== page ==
CLEVELAND - It's a website where people can ask one another questions. And if they opt for anonymity, they can do so without ever being traced.
Ask.fm site has about 60 million users worldwide; about half are under the age of 18.
The attraction to teens: On Ask.fm, millions of youths talk about their hookups, struggles and wild weekends, with no adults to peer over their shoulders.
But some also use the site to anonymously torment other teens. With its popularity soaring, Ask.fm is coming under attack from parents, politicians and privacy watchdog groups.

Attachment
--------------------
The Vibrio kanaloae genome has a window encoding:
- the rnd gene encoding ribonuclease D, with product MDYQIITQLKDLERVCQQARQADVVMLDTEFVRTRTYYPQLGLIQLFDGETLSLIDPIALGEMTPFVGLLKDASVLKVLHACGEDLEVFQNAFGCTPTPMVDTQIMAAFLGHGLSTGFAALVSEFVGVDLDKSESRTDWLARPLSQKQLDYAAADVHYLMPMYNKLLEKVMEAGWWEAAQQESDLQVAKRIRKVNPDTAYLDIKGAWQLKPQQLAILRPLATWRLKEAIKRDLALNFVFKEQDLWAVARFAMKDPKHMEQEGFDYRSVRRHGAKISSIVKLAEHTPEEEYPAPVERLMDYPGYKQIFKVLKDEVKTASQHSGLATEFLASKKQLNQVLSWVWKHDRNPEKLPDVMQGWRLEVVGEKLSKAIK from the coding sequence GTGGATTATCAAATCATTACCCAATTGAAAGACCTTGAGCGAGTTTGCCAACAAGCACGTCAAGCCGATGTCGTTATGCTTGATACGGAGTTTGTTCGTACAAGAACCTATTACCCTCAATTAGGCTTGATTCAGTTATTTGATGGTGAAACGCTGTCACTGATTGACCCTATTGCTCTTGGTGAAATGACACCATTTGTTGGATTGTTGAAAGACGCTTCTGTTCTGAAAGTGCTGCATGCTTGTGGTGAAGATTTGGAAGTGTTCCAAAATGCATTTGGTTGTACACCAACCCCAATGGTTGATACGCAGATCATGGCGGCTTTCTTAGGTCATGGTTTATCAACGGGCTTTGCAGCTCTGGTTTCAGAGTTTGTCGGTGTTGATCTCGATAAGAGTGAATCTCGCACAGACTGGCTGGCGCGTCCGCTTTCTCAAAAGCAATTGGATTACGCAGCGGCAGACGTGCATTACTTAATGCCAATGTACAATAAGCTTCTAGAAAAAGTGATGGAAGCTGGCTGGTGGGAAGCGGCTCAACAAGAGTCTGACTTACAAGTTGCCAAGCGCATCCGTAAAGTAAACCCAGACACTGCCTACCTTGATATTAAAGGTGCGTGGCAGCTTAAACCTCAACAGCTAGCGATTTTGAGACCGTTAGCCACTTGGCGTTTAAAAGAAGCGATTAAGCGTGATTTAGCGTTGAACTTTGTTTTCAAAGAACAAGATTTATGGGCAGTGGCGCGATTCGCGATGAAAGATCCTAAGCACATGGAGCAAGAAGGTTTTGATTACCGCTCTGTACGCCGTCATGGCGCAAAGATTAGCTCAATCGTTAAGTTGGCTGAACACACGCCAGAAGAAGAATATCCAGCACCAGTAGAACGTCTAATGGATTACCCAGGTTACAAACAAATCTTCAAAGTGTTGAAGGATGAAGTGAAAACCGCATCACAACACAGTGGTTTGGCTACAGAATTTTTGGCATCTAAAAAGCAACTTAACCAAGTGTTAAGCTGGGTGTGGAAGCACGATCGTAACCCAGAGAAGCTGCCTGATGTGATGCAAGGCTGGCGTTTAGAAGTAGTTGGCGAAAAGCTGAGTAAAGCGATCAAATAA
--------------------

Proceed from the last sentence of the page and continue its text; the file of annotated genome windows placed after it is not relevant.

This week, the site announced changes to prevent bullying, including making it easier to report inappropriate behavior and allowing users to opt out of receiving anonymous communications.
Also, certain features of the site will no longer be available to those who don't register with an e-mail address.
Ask.fm is based in Latvia in northern Europe and most of its activity is abroad. Already five suicides in Britain have been linked to the website.
(Macie Jepson is an anchor at Scripps station WEWS-TV in Cleveland, where she can be reached at firstname.lastname@example.org and on Twitter at @MacieJepson. Distributed by Scripps Howard News Service, www.shns.com.)